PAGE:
Aristotle's thought is much more theological than Plato's, but his temper is far less religious; and at the same time his theology is absolutely rationalistic. And this contrast between the two is repeated among those who profess themselves ' Platonists' or ' Aristotelians'.

1 Timaeus, 28 C tov fitv ovv irotrtr^v Kai narepn roitie tov ttavros evpnv r< fpyov Km cvpovTa eif Trairac afrvvarov \tyftv. For the non-rational and supra-rational strain in Plato the reader is referred to von Wilamowitz-MOllendorff, Plato, i. 418: and especially to the splendid passage from Plato's Eeventh letter: 311 C: 'Concerning these things (sc. ultimate truth) there is not, nor will there be, any treatise written by me. For they do not at all admit of being expounded in writing, as do objects of other (scientific) studies. . . . Only after long, arduous conversance with the matter itself... a light suddenly breaks upon the soul as from a kindled

Another influence which orthodox doctrine underwent, from the earliest patristic period onwards, and which tended to weaken the non-rational clement in religion, came from the acceptance of the ancient theory of the divine arr'iOiia or immunity from paSiioS The God of Greek, and especially of Stoic, theology was constructed after the ideal of the 'Wise manwho achieves this "apathy' by the overcoming of hi? passions' and 'affections'; and the attempt was now made to assimilate this God to the ' living God' of Scripture. And, as intimated above, an effective if unconscious factor in this contest was the antithesis between the non rational ami the rational aspects of the deity. Laetantius, in his treatise J)c Ira Dei, illustrates particularly strikingly this fight against the God of the philosophers. He uses the same wholly rational terms, taken from man's emotional life, as do his opponents, but raises them to a higher power, so that he makes God, as it were, a gigantic mind, quick with an immense vitality. But whoever in this way contends for the 'living God' is at the same time contending unwittingly for the ni\ine in God, that which cannot be reduced to Idea world-order, moral order principle of Being, or purposive will. And many of Lactantius's own expressions point of themselves to something beyond. Thus, quoting Plato, he says: 'Quid omnino sit Deus, non esse quaerenduin: quia nec rnveniri possit nec enurrari.'1 He is in general fond of emphasizing the 'incomprehensibilitas' of God: 'Quem nec aestimare sensu valeat humana mens nec eloqui lingua morta-lis. Sublimior team ac maior est, quam ut possit aut cogita-tione homini' »ut sermone comprehendi.'2 He is fond of the expression ' maiestas Dei', and blames the philosophers for flume, and once ltorn keeps alive of itself. . . . Only to a few men is the exposition of these things of any profit, and they only need a slight indication ( f them for their discovery.'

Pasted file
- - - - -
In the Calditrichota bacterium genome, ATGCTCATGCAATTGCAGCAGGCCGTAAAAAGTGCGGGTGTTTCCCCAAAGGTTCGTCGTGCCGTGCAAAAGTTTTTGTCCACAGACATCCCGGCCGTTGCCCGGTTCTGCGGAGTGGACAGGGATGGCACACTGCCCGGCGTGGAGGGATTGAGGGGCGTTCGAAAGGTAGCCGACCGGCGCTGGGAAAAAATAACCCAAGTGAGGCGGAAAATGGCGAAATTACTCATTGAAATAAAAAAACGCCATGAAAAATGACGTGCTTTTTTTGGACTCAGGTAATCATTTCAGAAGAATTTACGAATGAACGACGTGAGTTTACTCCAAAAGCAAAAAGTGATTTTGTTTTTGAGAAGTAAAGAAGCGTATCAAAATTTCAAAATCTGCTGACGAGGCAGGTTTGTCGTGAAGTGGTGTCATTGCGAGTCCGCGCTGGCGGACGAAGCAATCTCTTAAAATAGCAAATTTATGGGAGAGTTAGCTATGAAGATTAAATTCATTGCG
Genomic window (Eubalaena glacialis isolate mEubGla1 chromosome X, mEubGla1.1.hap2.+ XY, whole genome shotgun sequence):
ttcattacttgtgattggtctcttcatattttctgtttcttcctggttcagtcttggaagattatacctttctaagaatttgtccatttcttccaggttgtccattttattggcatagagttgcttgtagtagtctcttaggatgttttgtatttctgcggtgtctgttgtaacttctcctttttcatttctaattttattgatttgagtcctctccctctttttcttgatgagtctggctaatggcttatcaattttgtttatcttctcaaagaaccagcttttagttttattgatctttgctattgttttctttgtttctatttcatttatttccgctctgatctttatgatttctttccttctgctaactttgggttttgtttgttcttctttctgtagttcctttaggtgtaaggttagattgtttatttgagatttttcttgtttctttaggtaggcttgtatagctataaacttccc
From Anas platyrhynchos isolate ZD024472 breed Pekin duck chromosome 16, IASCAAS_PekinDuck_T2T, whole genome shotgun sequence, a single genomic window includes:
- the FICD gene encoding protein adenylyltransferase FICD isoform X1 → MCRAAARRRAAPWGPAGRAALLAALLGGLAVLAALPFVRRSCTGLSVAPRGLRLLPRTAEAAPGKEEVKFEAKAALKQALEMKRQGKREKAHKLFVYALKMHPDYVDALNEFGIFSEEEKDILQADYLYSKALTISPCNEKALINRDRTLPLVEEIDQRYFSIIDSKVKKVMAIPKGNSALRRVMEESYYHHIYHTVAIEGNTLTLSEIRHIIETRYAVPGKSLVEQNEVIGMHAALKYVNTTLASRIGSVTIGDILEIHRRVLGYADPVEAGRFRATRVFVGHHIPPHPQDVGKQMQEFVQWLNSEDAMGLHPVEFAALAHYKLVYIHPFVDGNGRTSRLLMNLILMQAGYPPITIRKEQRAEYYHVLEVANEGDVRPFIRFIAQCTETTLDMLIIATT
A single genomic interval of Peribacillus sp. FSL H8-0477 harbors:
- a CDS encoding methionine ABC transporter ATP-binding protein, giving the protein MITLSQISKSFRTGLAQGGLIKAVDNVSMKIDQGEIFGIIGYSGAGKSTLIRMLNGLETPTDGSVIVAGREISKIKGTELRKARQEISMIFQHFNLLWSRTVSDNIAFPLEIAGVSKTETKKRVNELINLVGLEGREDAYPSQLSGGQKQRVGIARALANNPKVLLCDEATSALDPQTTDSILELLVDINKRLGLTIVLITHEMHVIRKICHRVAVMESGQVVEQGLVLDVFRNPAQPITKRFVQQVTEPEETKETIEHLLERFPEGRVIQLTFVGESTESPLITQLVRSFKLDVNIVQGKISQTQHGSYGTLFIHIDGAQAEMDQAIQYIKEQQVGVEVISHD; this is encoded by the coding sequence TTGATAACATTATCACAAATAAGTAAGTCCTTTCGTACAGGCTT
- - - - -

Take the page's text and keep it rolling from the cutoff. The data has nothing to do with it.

1 Kd. Fiitsche, p. 121: We ought not to a k what Ood is altogether; for it car. neitbetf be discovered by any nor stated in words.'

* Ibid., p. 110: ' Bod) whom the. human mind has no power toappraise, nor tongue of mortals to utter. For he is too sublime and too great to be gra«ped in the thought or the speech of man.'